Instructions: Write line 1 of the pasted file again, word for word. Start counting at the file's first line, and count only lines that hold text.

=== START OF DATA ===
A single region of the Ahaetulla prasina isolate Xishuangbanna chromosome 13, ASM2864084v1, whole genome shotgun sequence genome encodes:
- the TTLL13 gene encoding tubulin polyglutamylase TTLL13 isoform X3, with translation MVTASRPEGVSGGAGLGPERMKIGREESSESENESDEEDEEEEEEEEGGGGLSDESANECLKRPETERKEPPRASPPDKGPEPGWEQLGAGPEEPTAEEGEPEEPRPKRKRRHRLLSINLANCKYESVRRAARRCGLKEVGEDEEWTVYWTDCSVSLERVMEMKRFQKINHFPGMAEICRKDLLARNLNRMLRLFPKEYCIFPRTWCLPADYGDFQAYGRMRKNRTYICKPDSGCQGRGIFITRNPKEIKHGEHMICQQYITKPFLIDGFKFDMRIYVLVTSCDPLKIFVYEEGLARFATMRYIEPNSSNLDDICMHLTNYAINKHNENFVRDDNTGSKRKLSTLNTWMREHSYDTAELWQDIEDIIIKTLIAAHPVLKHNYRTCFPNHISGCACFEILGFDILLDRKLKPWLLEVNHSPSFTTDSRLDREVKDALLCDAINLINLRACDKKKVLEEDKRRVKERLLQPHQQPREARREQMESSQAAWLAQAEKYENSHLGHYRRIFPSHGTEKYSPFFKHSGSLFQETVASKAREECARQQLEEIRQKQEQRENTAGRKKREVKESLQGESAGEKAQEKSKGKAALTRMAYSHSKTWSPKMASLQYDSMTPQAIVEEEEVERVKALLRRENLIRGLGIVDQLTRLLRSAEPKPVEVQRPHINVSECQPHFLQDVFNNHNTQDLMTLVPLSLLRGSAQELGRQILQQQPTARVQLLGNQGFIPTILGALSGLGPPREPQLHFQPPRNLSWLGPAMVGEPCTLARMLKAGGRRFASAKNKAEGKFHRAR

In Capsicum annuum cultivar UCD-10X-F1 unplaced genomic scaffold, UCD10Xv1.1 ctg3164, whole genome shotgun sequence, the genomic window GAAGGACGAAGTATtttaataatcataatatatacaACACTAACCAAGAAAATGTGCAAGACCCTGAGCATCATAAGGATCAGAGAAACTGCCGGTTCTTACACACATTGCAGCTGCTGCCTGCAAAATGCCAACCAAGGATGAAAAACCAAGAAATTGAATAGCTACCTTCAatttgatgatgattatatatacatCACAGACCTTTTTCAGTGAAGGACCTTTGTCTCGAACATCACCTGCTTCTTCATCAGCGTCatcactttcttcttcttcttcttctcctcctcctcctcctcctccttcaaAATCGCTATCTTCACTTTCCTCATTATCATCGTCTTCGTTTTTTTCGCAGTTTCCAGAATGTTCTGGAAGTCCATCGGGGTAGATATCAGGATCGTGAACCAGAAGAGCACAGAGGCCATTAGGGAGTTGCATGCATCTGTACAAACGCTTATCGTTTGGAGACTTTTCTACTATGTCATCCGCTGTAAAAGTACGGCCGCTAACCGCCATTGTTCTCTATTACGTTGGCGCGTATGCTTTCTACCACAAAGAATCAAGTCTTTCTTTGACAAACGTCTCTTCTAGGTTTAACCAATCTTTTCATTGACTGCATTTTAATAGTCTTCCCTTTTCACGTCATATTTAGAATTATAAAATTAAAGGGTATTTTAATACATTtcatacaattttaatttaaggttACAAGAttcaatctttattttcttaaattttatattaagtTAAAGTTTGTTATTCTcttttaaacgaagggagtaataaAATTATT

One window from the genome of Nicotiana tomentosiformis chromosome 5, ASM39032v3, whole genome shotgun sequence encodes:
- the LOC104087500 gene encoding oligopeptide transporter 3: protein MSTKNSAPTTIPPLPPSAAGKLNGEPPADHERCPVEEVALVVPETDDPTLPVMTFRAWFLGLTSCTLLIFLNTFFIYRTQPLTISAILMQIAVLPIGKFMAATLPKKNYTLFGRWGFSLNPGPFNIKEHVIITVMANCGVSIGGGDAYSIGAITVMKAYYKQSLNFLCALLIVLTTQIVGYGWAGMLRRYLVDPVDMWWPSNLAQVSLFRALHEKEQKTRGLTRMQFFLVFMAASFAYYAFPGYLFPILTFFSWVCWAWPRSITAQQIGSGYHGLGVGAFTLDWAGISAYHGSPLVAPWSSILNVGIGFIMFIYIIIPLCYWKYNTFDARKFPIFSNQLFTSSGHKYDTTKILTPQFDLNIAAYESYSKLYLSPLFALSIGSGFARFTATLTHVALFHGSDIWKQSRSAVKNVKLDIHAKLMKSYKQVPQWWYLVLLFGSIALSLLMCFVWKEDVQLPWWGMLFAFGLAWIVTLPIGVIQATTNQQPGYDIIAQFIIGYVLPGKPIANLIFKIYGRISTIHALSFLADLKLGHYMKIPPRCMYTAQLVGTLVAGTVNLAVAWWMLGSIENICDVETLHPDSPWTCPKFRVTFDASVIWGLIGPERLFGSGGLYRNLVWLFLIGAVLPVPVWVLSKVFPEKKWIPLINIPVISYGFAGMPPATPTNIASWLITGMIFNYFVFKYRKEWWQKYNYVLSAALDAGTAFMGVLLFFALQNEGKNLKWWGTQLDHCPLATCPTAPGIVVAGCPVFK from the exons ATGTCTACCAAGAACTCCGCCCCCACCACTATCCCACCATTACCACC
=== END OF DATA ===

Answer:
A single region of the Ahaetulla prasina isolate Xishuangbanna chromosome 13, ASM2864084v1, whole genome shotgun sequence genome encodes: